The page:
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Zimbabwe Rights Groups, Opposition Decry 'Patriotic Bill'

FILE - Zimbabwean President Emmerson Mnangagwa speaks at the Roberts International Airport in Harare, May, 18, 2023.

Activists and opposition groups in Zimbabwe are calling the so-called "Patriotic Bill," signed into law by President Emmerson Mnangagwa, a grave attack on fundamental freedoms and rights. The new law authorizes harsh measures, including the death penalty, for anyone found guilty of "willfully damaging the sovereignty and national interest of Zimbabwe."

Zimbabwe’s main opposition party and human rights groups are calling Mnangagwa to repeal the bill he signed into law last week.

“We condemn the signing into law of the unconstitutional ‘Patriotic Bill,’ which will criminalize free speech and freedom of association which are protected under our constitution,” said Fadzayi Mahere, spokesman for Citizens Coalition for Change.

Mnangagwa has not yet commented on the law, known as the Criminal Law Codification and Reform Amendment Act.

Obert Masaraure, a spokesman for the Crisis Coalition of Zimbabwe rights group, says the new law is vague in its definition of offenses.

“Some of the penalties proposed by the law for deliberately injuring the sovereignty and national interests of Zimbabwe, such as the death penalty, long imprisonment, loss of citizenship and binding of persons from electoral participation for five years, are too harsh and inappropriate for vaguely defined offenses,” he said.

“The provision of the death penalty means that the new law violates the constitution which only allows for the death penalty in cases of murder and aggravating circumstances.”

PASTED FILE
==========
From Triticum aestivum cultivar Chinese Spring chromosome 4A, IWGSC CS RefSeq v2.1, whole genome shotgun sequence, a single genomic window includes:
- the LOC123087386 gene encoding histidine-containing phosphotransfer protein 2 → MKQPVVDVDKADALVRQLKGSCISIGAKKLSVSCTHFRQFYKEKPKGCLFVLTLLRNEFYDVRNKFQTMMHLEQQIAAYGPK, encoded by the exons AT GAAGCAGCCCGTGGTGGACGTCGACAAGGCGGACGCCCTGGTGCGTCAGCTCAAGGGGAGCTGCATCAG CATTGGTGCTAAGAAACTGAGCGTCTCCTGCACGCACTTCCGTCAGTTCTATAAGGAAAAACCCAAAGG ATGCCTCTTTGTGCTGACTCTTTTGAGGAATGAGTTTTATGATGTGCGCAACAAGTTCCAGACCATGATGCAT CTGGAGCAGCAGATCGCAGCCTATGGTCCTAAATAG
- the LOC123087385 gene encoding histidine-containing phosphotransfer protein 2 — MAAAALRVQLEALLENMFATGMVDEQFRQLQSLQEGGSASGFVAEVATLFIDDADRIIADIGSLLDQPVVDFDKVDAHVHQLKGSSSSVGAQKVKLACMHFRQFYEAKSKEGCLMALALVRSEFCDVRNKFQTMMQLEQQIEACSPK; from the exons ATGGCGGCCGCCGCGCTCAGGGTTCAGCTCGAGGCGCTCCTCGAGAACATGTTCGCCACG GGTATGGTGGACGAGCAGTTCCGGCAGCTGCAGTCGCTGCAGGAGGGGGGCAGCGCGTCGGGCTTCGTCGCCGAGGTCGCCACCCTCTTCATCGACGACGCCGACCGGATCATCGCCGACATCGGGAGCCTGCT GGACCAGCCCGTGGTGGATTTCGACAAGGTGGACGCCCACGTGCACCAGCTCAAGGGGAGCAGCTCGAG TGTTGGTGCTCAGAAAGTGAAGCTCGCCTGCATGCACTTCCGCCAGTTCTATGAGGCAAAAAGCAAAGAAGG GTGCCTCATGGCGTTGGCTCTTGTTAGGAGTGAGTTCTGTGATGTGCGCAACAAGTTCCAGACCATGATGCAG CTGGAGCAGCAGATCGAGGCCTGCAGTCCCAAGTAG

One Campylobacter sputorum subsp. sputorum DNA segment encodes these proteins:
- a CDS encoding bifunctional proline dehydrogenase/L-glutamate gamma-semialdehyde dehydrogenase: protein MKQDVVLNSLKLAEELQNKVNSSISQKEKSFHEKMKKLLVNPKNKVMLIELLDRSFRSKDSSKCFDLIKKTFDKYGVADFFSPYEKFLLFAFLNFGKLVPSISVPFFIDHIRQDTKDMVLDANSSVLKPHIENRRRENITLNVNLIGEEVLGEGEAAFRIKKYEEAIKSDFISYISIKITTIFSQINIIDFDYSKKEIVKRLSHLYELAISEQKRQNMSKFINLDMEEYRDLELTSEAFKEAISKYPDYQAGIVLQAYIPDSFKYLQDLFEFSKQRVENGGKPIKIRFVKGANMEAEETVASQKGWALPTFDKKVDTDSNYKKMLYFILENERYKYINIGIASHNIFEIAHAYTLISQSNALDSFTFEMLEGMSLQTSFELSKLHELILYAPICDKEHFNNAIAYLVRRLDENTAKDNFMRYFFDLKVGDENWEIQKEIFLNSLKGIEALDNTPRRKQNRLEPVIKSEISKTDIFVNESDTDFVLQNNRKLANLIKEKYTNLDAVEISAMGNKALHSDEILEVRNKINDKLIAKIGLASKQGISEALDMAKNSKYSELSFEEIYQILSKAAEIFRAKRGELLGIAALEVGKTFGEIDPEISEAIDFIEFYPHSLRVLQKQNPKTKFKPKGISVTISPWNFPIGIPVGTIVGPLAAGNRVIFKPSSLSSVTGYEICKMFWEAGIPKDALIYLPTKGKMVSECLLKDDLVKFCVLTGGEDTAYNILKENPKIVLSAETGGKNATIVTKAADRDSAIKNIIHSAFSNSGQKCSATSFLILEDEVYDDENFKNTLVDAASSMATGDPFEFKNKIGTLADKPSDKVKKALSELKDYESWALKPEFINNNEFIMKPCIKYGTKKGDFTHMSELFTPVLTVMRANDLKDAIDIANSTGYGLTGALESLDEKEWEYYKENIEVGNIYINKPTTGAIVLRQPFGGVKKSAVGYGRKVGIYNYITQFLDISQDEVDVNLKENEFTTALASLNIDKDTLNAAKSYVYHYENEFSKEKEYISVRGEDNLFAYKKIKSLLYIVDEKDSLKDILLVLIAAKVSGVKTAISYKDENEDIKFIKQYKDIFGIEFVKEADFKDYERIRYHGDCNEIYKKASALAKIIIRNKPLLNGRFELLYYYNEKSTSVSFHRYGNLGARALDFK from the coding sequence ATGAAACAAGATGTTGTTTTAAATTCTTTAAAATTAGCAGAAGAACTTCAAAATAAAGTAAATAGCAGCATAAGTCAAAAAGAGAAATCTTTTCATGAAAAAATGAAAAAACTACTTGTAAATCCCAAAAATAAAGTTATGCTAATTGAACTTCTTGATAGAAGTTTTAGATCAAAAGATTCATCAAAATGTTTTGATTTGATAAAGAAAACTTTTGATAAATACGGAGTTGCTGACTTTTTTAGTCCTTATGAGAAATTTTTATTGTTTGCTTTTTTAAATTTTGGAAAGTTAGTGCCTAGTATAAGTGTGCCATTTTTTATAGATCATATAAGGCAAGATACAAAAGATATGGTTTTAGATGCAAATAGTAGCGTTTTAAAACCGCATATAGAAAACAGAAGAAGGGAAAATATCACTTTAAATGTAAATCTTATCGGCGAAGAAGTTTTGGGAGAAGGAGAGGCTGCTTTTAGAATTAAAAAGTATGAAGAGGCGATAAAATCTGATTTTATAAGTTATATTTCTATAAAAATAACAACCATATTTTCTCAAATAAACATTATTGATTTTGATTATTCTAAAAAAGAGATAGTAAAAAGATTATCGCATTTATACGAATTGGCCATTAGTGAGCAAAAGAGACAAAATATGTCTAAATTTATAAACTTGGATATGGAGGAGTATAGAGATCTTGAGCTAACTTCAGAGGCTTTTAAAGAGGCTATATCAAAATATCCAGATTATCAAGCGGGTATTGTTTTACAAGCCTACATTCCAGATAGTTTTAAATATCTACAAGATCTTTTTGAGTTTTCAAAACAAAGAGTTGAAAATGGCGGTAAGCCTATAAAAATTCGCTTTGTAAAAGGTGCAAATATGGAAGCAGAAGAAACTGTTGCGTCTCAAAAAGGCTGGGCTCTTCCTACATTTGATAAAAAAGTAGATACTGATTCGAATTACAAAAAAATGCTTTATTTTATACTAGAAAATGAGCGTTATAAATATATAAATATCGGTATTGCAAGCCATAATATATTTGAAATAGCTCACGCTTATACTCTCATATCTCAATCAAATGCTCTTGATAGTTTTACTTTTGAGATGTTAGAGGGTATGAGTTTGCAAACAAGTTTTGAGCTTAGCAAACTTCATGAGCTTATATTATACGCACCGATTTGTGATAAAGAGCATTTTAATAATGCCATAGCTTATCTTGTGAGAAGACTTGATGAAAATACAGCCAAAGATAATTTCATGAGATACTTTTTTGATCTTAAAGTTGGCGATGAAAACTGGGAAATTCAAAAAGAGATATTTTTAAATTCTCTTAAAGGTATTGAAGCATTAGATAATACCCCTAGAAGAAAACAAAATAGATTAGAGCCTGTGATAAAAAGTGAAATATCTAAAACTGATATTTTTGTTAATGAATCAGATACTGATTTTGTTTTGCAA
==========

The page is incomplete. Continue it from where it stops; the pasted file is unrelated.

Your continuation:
Amnesty International said the new law is evidence that Zimbabwean authorities are “bent on closing civic space as well as suppressing any form of dissent.”But Rutendo Matinyarare, chairman of the pro-government Zimbabwe Anti-Sanctions Movement, supports the new law.

“I'm over the moon because of the fact that the president has finally signed this criminal law amendment,” Matinyarare said.

Matinyarare said his group is pleased about laws that punish people who advocate for sanctions and call for the invasion of the country and destabilization of the country.

“It puts us in step with other nations across the world that have similar laws,” Matinyarare said. “Let's hope it deters people and unites Zimbabweans to not sabotage their own country.”

Mnangagwa and the ruling ZANU-PF party have pushed for years for an end to Western sanctions against Zimbabwean leaders. The sanctions were imposed during the rule of the late Robert Mugabe for human rights violations and alleged election rigging.

Zimbabwe is slated to hold elections in August.